A surrealistic revision of Alice in Wonderland.
“You must…close your eyes…otherwise…you won’t see anything.”
Czech filmmaker, Jan Svankmajer, has led an illustrious career with his surrealist films, many of which are told from the perspective of a child. He has influenced filmmakers young and old, from Terry Gilliam to the Brothers Quay with a celebrated catalog of feature and short films such as Dimensions of Dialogue, Faust, Little Orik, and Conspirators of Pleasure. Something From Alice (the English translation of the original title, Neco z Aleky), released in 1988, was Svankmajer’s feature film debut and is, less an adaptation than, a deconstruction of Lewis Carroll’s Alice in Wonderland. Svankmajer emphasizes throughout the film that Alice is the storyteller (by brusquely cutting to Alice’s mouth which provides fragmented exposition). There is a theatrical hyper-realism to the film that is brooding yet darkly humourous.
We are introduced to Alice (Kristyna Kohoutova) sitting on the cluttered floor in her bedroom mindlessly tossing rocks into various containers filled with water dripping from holes in the ceiling. Encased in a glass case is a taxidermically-stuffed white rabbit which becomes animated and escapes his glass prison. Alice, out of curiosity, out of boredom, follows him into a chest of drawers, to a cavern, and beyond. What Svankmajer chooses to include or exclude (the Cheshire Cat makes no appearance) in the film is a result of purely interpreting the text without the traditional accompaniment of illustrations (as Disney and other adaptations have done) – the approximation and volatility of a child’s boundless imagination is conveyed conceptually in the inherent structure of the film.
Svankmajer’s world is populated by rust and decay, rejects and grime. A world in a state of collapse, stark and uncompromising, stretches of wasteland, peeling wallpaper, gigantic toys, and dark industrial elevators – a fever dream as primal as it is bizarre. Painted backdrops, puppetry, stop-motion, and live-action are only a few of the techniques employed to comprise Alice’s fantasy. As the opening lines of the film declare (“Now you will see a film…made for children…perhaps”), it is more about childhood than a work geared toward children (though it isn’t necessarily inappropriate either).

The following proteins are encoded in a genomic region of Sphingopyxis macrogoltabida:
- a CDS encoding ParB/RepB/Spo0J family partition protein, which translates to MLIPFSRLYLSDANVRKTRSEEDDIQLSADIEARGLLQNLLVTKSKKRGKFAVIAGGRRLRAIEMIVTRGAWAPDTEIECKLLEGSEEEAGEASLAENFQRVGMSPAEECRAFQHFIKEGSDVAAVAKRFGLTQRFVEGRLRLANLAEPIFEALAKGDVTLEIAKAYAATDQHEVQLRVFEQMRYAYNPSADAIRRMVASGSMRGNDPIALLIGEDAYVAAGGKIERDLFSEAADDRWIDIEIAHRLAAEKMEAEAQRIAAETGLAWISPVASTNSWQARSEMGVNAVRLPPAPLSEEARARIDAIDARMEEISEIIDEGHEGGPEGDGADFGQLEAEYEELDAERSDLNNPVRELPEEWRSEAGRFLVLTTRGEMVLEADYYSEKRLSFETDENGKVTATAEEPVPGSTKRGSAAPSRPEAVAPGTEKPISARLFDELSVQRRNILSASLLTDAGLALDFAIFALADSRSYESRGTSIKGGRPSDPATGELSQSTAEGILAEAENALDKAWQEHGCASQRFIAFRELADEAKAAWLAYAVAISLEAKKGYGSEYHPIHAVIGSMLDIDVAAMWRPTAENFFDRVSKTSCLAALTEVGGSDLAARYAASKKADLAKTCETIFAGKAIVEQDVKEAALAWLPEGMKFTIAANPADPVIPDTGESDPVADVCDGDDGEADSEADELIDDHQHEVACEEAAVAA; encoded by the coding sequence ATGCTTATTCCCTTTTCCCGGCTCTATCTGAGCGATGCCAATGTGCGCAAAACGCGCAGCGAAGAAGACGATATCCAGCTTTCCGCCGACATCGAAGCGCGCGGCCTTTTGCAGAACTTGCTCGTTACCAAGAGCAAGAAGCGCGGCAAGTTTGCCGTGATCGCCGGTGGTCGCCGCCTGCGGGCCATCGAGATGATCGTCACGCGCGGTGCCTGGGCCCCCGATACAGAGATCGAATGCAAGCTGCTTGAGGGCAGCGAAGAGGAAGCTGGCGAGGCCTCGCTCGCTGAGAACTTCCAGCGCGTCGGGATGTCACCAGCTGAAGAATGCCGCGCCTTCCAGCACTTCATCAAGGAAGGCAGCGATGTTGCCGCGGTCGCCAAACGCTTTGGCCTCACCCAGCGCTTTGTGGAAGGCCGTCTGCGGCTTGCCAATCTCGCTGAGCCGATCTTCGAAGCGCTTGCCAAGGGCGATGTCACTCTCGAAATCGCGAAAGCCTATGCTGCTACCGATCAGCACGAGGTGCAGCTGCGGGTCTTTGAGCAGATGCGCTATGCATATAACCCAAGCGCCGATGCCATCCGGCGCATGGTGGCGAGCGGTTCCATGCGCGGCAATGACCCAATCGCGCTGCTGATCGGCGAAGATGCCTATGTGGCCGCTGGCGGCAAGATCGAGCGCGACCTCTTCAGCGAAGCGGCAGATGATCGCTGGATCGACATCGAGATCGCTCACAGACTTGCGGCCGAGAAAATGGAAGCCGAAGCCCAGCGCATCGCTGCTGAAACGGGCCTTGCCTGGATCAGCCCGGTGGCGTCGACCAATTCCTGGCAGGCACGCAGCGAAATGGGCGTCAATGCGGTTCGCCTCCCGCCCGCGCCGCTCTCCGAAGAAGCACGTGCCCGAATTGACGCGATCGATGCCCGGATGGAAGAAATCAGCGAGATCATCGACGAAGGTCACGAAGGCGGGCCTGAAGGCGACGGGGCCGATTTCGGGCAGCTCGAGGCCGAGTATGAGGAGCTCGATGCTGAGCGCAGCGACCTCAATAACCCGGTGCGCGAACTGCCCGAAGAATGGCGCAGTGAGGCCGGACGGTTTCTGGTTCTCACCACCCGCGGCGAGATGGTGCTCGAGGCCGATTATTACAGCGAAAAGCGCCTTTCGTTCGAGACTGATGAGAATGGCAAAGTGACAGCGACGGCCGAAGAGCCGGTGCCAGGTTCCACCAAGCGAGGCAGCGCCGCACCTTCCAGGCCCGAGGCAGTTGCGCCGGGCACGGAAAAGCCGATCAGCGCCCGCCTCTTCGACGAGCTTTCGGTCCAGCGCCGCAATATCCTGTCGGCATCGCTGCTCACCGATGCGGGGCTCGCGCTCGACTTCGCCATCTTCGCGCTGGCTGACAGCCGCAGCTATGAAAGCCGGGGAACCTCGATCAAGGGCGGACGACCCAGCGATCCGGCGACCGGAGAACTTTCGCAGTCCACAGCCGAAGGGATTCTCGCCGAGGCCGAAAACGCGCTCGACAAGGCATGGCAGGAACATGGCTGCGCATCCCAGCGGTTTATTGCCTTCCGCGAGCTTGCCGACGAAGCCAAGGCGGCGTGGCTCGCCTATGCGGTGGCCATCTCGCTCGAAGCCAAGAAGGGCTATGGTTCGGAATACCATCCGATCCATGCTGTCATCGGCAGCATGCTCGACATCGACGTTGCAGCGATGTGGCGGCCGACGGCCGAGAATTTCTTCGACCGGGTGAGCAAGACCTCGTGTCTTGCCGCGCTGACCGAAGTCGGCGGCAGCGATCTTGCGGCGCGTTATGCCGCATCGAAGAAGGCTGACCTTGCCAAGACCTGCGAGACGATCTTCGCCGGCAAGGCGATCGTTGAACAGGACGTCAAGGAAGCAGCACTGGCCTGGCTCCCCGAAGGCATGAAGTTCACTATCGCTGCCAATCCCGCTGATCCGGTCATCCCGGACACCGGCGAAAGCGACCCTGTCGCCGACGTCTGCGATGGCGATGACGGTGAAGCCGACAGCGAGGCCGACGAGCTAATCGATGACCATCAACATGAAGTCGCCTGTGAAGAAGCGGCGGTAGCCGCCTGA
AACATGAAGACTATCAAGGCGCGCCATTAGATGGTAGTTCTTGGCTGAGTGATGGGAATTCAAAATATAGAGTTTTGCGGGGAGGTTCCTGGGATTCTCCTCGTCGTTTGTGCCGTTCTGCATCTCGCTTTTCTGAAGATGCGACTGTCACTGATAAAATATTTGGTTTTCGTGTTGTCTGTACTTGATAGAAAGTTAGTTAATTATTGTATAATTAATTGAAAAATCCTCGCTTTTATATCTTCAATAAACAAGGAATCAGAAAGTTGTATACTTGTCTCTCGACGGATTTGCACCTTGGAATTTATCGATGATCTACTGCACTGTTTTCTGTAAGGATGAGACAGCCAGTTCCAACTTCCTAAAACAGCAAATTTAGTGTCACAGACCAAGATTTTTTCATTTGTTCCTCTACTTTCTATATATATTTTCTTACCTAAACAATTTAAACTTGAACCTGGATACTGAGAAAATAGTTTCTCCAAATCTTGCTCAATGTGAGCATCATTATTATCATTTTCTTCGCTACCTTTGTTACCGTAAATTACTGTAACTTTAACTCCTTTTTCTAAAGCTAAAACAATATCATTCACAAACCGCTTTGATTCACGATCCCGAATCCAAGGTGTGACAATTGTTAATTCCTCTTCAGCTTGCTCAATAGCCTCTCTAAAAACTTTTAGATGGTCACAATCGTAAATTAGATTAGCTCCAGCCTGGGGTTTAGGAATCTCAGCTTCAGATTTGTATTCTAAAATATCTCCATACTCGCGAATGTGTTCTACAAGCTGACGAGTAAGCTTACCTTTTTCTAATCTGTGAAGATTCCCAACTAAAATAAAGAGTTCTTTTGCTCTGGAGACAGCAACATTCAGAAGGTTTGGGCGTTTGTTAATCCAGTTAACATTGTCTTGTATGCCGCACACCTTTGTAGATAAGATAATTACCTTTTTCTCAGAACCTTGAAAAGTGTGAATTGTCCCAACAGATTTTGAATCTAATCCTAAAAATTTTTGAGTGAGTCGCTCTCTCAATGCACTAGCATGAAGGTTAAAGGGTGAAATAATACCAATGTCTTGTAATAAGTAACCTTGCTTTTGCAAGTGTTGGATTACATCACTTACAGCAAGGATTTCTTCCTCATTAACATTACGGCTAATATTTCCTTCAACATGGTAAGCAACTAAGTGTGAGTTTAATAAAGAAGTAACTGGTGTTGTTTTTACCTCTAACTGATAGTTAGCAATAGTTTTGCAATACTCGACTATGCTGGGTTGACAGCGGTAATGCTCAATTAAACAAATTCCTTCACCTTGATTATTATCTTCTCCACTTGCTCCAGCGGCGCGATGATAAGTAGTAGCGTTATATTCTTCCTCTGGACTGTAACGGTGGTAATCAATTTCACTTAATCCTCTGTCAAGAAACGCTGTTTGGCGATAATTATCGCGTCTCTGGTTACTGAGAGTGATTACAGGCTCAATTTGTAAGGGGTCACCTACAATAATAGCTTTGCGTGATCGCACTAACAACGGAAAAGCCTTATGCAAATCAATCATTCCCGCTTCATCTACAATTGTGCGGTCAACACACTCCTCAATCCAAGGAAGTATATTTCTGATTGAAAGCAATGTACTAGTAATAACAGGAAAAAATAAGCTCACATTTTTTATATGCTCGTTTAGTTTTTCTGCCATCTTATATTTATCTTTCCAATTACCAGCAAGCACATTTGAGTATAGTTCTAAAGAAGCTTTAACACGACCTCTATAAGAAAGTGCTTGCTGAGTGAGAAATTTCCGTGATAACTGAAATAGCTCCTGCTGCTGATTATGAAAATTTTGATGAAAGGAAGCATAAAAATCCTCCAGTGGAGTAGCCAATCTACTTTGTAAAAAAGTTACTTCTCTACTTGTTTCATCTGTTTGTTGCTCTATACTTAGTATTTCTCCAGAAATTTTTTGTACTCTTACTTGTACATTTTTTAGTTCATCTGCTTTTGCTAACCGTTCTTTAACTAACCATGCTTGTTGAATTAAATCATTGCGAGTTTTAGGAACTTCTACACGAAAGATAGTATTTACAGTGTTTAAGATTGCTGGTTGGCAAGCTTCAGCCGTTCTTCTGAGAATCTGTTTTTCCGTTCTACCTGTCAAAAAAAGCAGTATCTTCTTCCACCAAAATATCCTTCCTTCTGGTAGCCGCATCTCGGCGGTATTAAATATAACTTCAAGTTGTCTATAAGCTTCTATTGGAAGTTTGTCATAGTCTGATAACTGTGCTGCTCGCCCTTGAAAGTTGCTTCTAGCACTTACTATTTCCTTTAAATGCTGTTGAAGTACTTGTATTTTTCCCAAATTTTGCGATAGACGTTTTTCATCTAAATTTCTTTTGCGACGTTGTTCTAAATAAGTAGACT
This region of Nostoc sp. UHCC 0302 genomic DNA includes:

The capricious nature of a child’s early progress is accurate in the undefined transitions from enchantment to concern, curiosity and disillusionment. Alice continually shifts from one awkward state to another – the predominant trial of childhood. The film has many recurring themes (the Mad Hatter sequence is both exasperating and jarringly hypnotic), transient environments, compulsive symbolism, and lucid nonsense. The typical Victorian presentation characteristic of most adaptations is starkly contrasted here with the grotesque and barren, and restrained the use of the book’s dazzling wordplay. It is a film which affects the unconscious, allowing the viewer to form a subjective context through the progression of dream logic. There’s no attempt to clarify odd visual juxtapositions or exaggeration in the commonplace only the accompaniment of hyperbolic sound effects to further disconnect the audience from reality.
Svankmajer regarded Carroll’s book as one of the most important works in literature and it was this love which encouraged his transition from twenty years of shorts to feature films, but his adaptation took care to emphasize the preteen experience; those wondrous moments of early life when the world is beheld with mystery and astonishment, bewilderment and terror. The fragmentary, uncertain but familiar, brooding atmosphere of Svankmajer’s vision is, while not the most literal, the most representative adaptation of Carroll’s work in cinematic history.